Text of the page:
South African court postpones Terre'Blanche killers sentencing
JOHANNESBURG - Agence France-Presse
Chris Mahlangu (L) and Patrick Ndlovu, the two suspects in the murder of white supremacist and Afrikaner Resistance Movement (AWB) leader Eugene Terre'blanche, look on during a verdict hearing in the case at a South African court in Ventersdorp, in North West Province May 22, 2012. REUTERS photo
The sentencing of the two farmworkers convicted in the killing South Africa's white supremacist leader Eugene Terre'Blanche was on Monday postponed until August.
The court seating in the northwestern town of Ventersdorp postponed the matter to allow a pychologist and police to conclude their reports on the accused, Chris Mahlangu and Patrick Ndlovu.
"This matter is then postponed until August 20 to 24," said Judge John Horn.
Last month Mahlangu was found guilty of murdering Terre'Blanche in 2010 on his farm outside Ventersdorp.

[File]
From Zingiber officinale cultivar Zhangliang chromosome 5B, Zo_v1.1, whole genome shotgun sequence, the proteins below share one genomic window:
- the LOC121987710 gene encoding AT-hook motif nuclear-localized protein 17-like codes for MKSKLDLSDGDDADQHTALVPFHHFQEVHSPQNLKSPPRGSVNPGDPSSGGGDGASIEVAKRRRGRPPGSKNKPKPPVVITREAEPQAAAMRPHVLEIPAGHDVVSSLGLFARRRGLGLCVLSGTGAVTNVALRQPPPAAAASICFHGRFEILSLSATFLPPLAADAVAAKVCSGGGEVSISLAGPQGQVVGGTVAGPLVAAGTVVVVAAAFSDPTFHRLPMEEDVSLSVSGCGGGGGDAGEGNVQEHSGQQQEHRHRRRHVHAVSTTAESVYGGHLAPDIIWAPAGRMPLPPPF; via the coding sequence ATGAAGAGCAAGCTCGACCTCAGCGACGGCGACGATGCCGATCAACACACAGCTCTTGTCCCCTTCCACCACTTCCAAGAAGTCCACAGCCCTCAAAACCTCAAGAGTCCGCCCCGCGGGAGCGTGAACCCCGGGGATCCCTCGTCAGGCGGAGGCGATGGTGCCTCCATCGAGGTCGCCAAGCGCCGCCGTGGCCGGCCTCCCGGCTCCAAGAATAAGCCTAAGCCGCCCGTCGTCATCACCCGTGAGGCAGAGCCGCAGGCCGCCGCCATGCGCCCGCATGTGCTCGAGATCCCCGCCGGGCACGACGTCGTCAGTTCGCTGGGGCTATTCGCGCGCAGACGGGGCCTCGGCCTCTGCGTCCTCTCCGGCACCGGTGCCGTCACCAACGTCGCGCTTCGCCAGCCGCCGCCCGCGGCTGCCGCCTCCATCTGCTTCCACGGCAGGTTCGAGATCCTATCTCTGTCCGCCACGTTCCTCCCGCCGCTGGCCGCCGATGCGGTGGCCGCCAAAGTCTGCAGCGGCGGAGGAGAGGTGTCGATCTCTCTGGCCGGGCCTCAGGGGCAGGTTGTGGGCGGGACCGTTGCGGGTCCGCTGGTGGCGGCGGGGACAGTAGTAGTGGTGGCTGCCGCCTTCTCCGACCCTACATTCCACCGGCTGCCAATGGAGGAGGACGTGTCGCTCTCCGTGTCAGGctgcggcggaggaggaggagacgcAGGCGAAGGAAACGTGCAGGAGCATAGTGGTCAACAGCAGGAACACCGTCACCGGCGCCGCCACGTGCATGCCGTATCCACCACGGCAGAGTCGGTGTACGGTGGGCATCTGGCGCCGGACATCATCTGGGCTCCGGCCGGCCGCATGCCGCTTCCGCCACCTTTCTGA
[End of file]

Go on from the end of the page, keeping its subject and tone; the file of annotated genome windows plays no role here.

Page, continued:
His co-accused, Ndlovu, who was 16 at the time of the murder, was only found guilty of a lesser charge of house-breaking.
The 69-year-old co-founder of the farright Afrikaner Resistance Movement (AWB) was bludgeoned to death in his farmhouse outside Ventersdorp, a small farming town, on April 3, 2010.
The court rejected evidence that the killing was motivated by a pay dispute or Terre'Blanche's political ideologies.
Mahlangu has been kept in a prison facility since his arrest while Ndlovu has been staying in a nearby juvenile safehouse.